Movie Review: “Don Jon”

“Don Jon” is not a movie that you want to see with your parents – or anyone, if you can help it – but that’s not to say that you shouldn’t see it at all. This film has a lot of sex, a lot of graphic pornography and a lot of nudity. And, while unnecessarily vulgar and crude at times, “Don Jon” is ultimately a ton of fun and carries a powerful and important message for young people of both sexes.

Jon Martello, played by the wonderfully nerdy and charming Joseph Gordon- Levitt, is the antithesis of the actor. A New Jersey twenty-something-year-old, Jon “only cares about a few things in life”: his body, his pad, his ride, his family, his church, his boys, his girls and most importantly, his porn. He gains the nickname “Don Jon” because of his unfailing ability to “pull 10’s” every weekend, leading to a meaningless sex life only fulfilled by his addiction to pornography. After constant pestering from his mother and dissatisfaction with his weekly conquests, Jon begins searching for a deeper connection with a woman and meets Barbara, played by Scarlett Johansson. While Barbara seems like the perfect woman, she has an addiction of her own: horribly cheesy romantic movies, leading to a huge disconnect in the couple’s relationship.

Like many others, I fell in love with Joseph Gordon Levitt after seeing “(500) Days of Summer” and was thrilled to hear about his writing and directing debut. I did feel like I was watching “Jersey Shore” at times, but by the end of the film I was quite impressed by its creativity and profundity. On top of this, Gordon-Levitt’s character is skillfully crafted and lovable in an inexplicable way, showing a different side of “the a-hole guy” that most women despise.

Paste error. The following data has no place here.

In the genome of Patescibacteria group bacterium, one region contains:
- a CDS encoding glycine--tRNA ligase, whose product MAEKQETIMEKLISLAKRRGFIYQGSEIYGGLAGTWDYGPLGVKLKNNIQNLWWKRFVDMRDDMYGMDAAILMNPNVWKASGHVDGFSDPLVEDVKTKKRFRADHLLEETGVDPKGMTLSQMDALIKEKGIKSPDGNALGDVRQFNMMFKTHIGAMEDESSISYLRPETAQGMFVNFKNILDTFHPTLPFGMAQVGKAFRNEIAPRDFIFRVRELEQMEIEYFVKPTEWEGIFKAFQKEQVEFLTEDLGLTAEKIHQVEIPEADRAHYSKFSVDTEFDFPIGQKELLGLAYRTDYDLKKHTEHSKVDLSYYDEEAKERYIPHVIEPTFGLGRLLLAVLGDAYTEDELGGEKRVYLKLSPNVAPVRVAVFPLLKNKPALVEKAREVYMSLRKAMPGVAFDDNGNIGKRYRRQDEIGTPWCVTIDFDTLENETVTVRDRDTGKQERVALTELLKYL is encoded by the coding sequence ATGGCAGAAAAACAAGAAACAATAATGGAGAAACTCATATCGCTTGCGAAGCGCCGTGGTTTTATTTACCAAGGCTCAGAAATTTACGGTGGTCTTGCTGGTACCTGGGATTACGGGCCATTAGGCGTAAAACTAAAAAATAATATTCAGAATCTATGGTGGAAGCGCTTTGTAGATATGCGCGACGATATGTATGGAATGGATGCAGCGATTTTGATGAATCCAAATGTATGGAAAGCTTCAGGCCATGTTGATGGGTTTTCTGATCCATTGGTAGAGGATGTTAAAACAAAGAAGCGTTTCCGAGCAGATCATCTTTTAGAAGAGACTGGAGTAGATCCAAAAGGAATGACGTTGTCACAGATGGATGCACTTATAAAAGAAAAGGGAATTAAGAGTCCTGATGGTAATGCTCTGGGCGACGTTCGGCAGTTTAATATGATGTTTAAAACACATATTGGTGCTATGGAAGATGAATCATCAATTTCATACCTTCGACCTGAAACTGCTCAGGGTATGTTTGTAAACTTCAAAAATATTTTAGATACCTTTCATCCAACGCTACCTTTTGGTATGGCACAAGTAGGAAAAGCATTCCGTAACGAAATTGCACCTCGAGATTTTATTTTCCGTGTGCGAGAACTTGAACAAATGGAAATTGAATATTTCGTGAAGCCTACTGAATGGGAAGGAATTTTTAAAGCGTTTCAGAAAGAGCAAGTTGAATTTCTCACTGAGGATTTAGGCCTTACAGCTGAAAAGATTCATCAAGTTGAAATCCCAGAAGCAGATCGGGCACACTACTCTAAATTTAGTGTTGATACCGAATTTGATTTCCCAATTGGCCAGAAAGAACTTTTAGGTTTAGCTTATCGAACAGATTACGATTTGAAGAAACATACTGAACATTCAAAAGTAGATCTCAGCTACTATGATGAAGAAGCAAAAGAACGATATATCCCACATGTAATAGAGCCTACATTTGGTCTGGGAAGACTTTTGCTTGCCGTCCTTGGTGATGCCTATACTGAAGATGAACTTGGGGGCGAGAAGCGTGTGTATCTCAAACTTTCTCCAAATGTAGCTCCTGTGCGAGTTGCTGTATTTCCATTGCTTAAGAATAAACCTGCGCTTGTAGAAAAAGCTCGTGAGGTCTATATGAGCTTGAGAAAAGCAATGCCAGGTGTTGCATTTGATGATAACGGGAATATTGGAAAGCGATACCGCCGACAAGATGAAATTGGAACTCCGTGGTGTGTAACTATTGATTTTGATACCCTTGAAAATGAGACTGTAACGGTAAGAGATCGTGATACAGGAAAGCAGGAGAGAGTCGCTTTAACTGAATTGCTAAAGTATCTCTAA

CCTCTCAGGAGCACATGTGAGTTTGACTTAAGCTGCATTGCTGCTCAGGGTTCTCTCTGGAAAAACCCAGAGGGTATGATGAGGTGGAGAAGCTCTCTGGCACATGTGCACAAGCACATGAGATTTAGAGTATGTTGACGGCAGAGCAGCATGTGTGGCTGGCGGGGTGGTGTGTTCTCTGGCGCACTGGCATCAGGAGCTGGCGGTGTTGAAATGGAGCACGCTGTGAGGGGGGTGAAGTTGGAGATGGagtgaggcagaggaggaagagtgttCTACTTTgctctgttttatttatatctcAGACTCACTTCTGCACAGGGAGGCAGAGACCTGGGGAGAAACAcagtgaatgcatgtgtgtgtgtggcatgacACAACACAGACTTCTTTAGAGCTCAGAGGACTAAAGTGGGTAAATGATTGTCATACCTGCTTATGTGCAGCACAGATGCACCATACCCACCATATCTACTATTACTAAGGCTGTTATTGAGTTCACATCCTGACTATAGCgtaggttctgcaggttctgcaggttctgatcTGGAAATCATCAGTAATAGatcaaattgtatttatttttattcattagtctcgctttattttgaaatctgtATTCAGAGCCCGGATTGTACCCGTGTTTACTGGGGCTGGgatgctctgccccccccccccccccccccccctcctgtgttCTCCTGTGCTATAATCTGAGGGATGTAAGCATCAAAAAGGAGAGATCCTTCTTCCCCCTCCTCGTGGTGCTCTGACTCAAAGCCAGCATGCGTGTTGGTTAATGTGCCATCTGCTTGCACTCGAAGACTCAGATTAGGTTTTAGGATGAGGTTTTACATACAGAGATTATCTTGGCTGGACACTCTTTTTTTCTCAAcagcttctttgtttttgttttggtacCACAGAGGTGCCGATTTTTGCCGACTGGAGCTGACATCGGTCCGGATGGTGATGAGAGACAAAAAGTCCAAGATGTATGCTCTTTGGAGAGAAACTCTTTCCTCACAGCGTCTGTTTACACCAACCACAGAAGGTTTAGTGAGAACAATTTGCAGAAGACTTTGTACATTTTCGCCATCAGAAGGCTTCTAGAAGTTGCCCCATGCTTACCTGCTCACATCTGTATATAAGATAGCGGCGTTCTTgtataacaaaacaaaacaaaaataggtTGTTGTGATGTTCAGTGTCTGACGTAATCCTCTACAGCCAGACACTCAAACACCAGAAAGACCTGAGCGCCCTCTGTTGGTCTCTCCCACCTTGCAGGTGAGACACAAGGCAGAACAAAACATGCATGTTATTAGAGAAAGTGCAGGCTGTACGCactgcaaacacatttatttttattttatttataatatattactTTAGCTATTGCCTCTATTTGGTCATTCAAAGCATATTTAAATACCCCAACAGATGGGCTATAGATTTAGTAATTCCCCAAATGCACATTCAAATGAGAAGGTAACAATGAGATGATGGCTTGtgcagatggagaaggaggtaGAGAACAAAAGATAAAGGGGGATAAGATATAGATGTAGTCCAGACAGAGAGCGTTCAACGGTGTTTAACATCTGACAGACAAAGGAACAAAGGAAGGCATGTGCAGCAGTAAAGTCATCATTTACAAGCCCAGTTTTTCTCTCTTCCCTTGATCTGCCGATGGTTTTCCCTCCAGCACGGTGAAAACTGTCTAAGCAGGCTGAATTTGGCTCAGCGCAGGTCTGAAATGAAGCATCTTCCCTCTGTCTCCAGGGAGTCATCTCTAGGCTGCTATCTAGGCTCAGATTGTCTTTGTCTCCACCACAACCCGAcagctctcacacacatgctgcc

While lighthearted and funny, “Don Jon” also exemplifies the dichotomy between young men and women’s unrealistic expectations of each other. Porn and our society have influenced the expectation that women are sexual objects with perfect bodies and openness to anything. This fantasy leads to Jon’s dissatisfaction with the reality of intimacy, as well as his lack of respect for women and relationships.

Women on the other hand, have widely been raised to believe in “Prince Charming” or the sweet and sensitive man that will sacrifice anything and everything for his woman’s desires, as exemplified by Barbara’s obsession with chick flicks: the female version of pornography. While this is a large generalization and by no means true for everyone, there is no doubt that overly-sexualized images of nearly naked women in Carl’s Jr. commercials, misogynistic songs such as “Blurred Lines” and promiscuous pop stars like Miley Cyrus have infected our everyday lives.

Don Jon not only recognizes this truth, but also does so with fun characters, an interesting story and a satisfying conclusion. It’s certainly not fun for the whole family, but it is definitely thought-provoking film for our generation.

Contact Nicole Fasola at [email protected].